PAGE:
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We support rulemaking to require public companies to disclose to shareholders the use of corporate resources for political activities.
We write to urge you to reject President Trump’s nomination of Judge Neil Gorsuch to a lifetime appointment on the nation’s highest court.
The Supreme Court got it supremely wrong when it held that corporations had the same rights as people to spend money in elections.
Public financing of elections, as a state and local democracy reform, can help enhance the political voice and power of working-class people and people of color. It is an effective antidote to the outsized influence corporations and major donors currently have on both politics and policy.
Why we need an executive order requiring government contractors to disclose their political spending.
In 2012, just 61 large donors to Super PACs giving an average of $4.7 million each matched the $285.2 million in grassroots contributions from more than 1,425,500 small donors to the major party presidential candidates.
Outside spending organizations reported $1.11 billion in spending to the FEC through the final reporting deadline in the 2012 cycle. That’s already a 200% increase over total 2008 outside spending.
Americans of all political backgrounds agree: there is way too much corporate money in politics.
This memo outlines how the Justices lined up on the issues in Randall v. Sorrell, provides some analysis of the opinions, and touches on the implications for future reform efforts.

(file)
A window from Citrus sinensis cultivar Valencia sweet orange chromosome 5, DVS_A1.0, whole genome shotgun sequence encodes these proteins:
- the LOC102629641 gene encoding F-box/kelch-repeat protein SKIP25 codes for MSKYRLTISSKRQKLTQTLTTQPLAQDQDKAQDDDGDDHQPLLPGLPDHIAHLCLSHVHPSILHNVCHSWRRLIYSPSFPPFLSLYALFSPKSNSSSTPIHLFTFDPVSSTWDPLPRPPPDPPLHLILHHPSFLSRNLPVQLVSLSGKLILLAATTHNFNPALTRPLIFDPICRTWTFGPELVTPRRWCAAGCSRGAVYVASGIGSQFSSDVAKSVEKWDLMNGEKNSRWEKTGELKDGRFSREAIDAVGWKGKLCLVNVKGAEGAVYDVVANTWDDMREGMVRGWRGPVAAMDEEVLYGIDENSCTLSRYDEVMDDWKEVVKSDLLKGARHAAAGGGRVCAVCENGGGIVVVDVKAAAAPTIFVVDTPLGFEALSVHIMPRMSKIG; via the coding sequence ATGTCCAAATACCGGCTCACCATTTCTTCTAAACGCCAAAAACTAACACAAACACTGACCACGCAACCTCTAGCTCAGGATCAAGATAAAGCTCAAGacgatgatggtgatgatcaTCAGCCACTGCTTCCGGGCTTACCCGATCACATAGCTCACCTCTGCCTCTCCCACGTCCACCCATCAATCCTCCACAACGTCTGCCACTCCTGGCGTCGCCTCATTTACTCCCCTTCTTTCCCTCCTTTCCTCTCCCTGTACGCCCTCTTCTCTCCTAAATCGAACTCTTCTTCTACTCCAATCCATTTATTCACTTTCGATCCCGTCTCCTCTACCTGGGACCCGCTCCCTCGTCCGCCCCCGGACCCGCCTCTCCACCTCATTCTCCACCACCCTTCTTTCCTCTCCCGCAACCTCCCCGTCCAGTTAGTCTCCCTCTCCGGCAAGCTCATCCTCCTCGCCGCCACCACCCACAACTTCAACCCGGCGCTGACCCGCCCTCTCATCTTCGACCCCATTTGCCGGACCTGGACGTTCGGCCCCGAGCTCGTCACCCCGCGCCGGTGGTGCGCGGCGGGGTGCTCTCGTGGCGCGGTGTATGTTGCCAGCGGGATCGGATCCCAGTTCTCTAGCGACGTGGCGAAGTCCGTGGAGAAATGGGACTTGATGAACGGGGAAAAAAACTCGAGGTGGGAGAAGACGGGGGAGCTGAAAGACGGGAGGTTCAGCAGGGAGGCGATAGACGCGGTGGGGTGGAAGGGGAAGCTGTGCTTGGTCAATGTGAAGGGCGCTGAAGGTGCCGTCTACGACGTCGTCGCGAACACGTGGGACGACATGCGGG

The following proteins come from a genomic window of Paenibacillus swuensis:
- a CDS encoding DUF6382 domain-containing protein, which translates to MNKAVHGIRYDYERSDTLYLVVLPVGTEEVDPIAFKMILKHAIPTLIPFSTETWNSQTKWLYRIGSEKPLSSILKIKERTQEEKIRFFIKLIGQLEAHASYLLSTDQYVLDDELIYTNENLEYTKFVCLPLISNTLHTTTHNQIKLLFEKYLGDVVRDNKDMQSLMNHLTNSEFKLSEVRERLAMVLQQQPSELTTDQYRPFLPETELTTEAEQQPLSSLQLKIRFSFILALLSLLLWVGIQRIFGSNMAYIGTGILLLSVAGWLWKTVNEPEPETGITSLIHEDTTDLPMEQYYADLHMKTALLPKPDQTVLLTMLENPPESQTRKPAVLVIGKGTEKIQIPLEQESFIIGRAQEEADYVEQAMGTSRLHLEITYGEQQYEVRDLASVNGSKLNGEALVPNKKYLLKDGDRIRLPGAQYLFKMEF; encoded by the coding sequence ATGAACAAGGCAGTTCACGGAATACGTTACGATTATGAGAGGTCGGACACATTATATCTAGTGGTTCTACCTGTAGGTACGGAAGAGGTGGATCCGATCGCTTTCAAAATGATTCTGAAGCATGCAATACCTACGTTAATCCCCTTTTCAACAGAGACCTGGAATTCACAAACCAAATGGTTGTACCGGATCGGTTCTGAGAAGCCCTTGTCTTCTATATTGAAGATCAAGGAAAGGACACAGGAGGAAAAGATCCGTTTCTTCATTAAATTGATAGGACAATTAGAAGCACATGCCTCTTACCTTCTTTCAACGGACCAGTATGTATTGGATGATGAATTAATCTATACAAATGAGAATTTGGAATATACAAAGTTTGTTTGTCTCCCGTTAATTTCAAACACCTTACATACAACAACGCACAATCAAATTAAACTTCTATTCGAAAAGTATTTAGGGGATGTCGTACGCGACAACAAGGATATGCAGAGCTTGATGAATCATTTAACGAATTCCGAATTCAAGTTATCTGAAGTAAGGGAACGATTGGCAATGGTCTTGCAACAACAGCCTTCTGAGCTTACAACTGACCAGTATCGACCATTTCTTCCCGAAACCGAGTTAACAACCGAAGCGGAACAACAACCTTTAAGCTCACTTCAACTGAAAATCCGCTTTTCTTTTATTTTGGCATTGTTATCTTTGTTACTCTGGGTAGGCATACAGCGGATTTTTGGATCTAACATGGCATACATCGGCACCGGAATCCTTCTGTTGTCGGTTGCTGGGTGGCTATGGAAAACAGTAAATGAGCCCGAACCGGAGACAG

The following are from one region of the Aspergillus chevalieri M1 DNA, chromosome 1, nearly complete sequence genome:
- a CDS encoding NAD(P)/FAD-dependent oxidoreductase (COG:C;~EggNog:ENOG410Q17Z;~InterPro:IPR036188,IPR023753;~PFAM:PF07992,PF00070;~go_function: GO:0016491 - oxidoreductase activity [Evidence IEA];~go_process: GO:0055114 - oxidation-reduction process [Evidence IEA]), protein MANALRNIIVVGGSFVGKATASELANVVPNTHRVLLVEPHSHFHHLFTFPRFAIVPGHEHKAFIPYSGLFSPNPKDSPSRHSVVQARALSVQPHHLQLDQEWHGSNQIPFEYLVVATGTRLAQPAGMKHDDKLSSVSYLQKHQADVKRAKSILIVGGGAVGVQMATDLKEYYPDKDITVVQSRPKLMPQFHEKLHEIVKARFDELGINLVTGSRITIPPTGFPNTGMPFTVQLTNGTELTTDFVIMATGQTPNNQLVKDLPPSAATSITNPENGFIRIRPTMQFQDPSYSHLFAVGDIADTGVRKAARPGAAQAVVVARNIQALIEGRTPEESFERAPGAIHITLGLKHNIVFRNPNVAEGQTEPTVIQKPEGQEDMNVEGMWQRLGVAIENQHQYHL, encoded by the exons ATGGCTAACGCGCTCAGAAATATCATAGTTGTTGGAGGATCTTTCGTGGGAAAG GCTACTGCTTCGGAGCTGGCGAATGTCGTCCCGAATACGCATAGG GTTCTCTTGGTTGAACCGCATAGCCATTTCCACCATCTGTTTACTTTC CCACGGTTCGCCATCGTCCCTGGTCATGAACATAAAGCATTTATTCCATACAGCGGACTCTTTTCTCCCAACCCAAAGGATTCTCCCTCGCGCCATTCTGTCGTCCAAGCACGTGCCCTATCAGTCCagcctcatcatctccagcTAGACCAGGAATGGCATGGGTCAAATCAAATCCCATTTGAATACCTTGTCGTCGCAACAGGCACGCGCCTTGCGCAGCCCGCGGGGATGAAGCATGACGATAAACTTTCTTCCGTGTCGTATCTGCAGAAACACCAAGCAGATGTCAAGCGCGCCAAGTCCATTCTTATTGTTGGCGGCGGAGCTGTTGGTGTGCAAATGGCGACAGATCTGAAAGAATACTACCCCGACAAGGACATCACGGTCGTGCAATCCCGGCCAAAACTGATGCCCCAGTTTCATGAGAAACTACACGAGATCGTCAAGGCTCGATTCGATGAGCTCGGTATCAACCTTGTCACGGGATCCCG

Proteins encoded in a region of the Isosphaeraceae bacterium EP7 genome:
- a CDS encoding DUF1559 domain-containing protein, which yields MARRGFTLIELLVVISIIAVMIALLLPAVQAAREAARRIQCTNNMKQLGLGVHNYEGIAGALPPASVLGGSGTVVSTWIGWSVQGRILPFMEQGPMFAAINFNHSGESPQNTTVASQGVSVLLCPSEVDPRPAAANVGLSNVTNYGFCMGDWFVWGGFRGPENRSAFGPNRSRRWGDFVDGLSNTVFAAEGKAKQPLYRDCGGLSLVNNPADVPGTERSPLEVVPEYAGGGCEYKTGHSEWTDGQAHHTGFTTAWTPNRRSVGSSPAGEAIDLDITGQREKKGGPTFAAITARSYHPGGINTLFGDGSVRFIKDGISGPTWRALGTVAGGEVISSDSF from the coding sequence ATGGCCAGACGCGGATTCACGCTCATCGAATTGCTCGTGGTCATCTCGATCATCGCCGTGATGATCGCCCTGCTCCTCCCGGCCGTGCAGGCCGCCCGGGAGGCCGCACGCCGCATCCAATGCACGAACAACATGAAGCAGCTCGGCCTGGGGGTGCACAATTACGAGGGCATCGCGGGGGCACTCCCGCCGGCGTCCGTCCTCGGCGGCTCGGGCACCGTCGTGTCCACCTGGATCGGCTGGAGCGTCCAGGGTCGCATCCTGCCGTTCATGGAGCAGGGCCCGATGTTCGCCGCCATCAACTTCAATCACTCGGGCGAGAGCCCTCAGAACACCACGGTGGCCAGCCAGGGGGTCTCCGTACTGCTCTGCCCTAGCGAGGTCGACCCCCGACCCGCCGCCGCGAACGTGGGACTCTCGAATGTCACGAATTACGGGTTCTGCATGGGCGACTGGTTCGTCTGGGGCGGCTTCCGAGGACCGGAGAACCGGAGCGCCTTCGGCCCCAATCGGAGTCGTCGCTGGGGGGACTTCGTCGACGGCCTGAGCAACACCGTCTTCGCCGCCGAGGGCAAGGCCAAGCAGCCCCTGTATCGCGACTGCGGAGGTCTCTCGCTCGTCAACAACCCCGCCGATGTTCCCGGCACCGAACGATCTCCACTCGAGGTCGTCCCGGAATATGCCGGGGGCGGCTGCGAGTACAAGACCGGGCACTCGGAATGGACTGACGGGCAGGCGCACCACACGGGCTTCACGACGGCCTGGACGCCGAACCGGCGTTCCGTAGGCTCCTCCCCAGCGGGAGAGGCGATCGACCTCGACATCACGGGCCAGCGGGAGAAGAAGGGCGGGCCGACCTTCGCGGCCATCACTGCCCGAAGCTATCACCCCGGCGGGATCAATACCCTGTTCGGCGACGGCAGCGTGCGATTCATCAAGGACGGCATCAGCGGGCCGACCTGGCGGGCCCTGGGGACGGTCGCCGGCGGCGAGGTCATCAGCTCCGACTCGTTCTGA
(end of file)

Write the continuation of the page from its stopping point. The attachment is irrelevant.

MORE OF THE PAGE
After getting the First Amendment supremely wrong in Citizens United, the Supreme Court now faces its next money in politics case. In McCutcheon v. FEC, the challengers are attacking a law that says that no one person can contribute over $123,000 directly to federal candidates, parties, and committees—that’s over twice the average American’s income.
H.R. 1, the For the People Act, is the boldest and most comprehensive proposal to strengthen our democracy since the aftermath of Watergate.
"With the Supreme Court split four-to-four on so many critical issues, the stakes could not be higher."
Thank you for this opportunity to submit testimony regarding the damage that Citizens United and the rise of Super PACs has done to our system of democratic government. In the text below I will discuss why rules that govern the role of money in politics are important to our democracy; the impact of Citizens United and related decisions on our electoral system; and what Congress can and must do to promote the core American value of political equality.
Testimony of Demos' Democracy Program Legal Director on restoring contribution limits in Vermont, delivered before the Vermont House Government Operations Committee on February 5, 2008.
Testimony of Democracy Program Director Brenda Wright before the Boston City Council on Campaign Finance Reform
Supporting Seattle's voter-approved Democracy Voucher Program — a system designed to empower small donors and the candidates they support in city elections.
Our current system of campaign finance reform suppresses the political power of people of color and that lack of political power has had proven, lasting consequences.
Democracy Dollars Can Make Every Voice Matter in Albuquerque’s Elections
Removing unnecessary hurdles to small donor participation will help fix a system that currently prioritizes wealthy, white, male donors over communities of color and working-class people.
Why we need to prioritize passing H.R.1 along with H.R.4 and legislation granting statehood to Washington, D.C. (H.R.51) as the first items of business in the 117th Congress.